Tesla is running out of road – and so are the other big tech stocks

Elon Musk © Getty Images
Elon Musk: suddenly finding it hard to raise money

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It’s funny how nothing matters in markets until it does.

Electric car giant Tesla has essentially regaled its investors with an unending litany of delays, fundraisings and broken promises since it went public.

No one minded. The share price kept going up.

Then you get a bit more bad news – a US regulator looking into a fire in a Model X that crashed in the US last week, plus growing competition – and it doesn’t seem different, quantitatively, to anything that came before.

And yet, suddenly, everyone cares…

The big market warning sign that Tesla is in trouble

I get why people like Tesla.

The goal of the company is admirable, the products desirable, the founder blessed with a sort of anti-charisma that works wonders. There’s an echo of Apple and Steve Jobs there that would be more than enough to attract your average iPhone-blinded tech investor, with few questions asked.

But even the sturdiest Tesla fan has to admit that, whatever else it has achieved, it has proved to be one of the most efficient cash incineration machines ever designed.

And this time, it’s looking harder for Musk to talk his way out of it.

You see, rating agency Moody’s took an axe to Tesla’s credit rating on Tuesday. Moody’s reckons that the fact that Tesla isn’t producing cars fast enough, and is burning through cash means there’s a big risk that it’ll have to raise another couple of billion dollars or so in the near future.

Throw in the investigation into a crash in California (investors are now worrying about Tesla’s autopilot and whether it will retain its lead on self-driving cars), and wider jitters in the market – particularly in tech stocks – and it’s a toxic combination for a stock that’s been running on fumes for a while.

As Liam Denning points out on the Bloomberg Gadfly column, it’s not Tesla’s shares you really need to watch, but its bonds. Tesla’s benchmark bond – which matures in 2025 – now yields more than 7%. That matters, because it represents the biggest gap between Tesla’s yield and the yield on US government bonds (the risk-free rate) seen yet.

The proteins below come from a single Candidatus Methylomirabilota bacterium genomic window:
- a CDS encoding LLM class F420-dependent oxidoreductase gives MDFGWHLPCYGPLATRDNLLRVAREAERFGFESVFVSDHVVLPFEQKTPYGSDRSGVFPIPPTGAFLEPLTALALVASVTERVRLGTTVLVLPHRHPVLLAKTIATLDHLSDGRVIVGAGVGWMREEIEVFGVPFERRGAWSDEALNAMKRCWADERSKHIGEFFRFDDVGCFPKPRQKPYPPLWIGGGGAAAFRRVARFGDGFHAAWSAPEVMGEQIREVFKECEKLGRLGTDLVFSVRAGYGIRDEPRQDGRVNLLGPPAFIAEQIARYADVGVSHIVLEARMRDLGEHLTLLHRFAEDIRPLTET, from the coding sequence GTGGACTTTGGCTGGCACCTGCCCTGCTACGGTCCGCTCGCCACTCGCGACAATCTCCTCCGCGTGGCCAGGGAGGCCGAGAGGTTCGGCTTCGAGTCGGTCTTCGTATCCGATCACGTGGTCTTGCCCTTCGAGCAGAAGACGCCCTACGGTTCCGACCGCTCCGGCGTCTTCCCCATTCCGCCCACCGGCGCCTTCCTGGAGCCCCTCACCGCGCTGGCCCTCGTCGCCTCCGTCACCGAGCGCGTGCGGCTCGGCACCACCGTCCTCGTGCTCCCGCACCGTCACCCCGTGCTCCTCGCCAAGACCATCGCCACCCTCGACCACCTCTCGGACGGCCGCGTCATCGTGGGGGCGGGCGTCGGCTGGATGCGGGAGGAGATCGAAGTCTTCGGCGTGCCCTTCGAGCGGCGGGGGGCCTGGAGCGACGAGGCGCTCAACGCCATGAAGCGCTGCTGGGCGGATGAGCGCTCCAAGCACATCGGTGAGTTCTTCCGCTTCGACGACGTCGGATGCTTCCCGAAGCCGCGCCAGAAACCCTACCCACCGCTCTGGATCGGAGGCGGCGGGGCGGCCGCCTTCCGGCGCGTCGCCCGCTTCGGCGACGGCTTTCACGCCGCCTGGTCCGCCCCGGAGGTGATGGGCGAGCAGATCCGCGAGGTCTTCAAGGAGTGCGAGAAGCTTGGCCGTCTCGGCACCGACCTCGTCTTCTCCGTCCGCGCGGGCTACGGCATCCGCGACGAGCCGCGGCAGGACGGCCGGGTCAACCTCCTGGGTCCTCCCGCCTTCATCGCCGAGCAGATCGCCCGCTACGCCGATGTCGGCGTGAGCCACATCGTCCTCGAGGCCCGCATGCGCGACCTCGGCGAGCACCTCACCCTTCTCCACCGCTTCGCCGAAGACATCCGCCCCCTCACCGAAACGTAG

That widening “spread” means that bond investors see Tesla as a lot riskier than they have in the recent past. In other words, they are demanding a much chunkier extra yield to compensate them for taking the risk of lending their money to Elon Musk rather than the US government.

(From Musk’s point of view, you could argue that it’s quite an insult to realise that people are less worried about being stiffed by Donald Trump, a man well acquainted with bankruptcy, than they are about losing money to Musk.)

Worse still, though, Tesla now pays a bigger yield than that offered by the bonds of many of its peers. The average company on the same credit rating is being charged less to borrow now than Tesla is – the opposite was the case just a few months ago.

Next week, the company updates on its first quarter. And who knows? Musk might pull a flying car (as opposed to a rocket car), a self-burrowing hyperloop system, or a solar-powered self-cleaning house out of his back pocket. He might even upgrade the production figures.

But it’s going to be a lot tougher for him to raise more money in an environment that is suddenly rather more unforgiving than it has been in the past. Particularly given that it needs to refinance $3.7bn by the end of 2020.

When interest rates rise, investors get more picky

You can tell a great story and you can run on optimism and fear of missing out (FOMO) for a very long time. That last aspect – the FOMO – is particularly powerful.

Nothing is more likely to disturb your peace of mind during the good times than the sight of your neighbour or work colleague making more money than you. “Look at all these stupid people making money! I’m smarter than they are! Why am I not making more money?” That often encourages short-term decision making (that’s the polite term for it).

But there’s a time limit on that. At some point you have to deliver. That time limit has taken a lot longer to arrive than perhaps anyone could have expected.

That is almost certainly down to the deep-freeze atmosphere that the economy was plunged into with near-global zero-interest rate policies and quantitative easing. In that world, it wasn’t hard to raise money because money was so incredibly easy to come by, while better opportunities for growth were very hard to come by. Bankruptcy risk was reduced to virtual non-existence.

That situation is changing, slowly but surely. That’s fundamentally the reason that not only Tesla, but other “if you build it, they will come” propositions – streaming service Netflix, for example, and quite possibly cryptocurrencies – are suddenly running into investor scepticism.

Our regular contributor Jonathan Compton looks at why it’s time to get out of the FANGs in this week’s issue of MoneyWeek, out tomorrow. Don’t miss it – sign up to MoneyWeek now.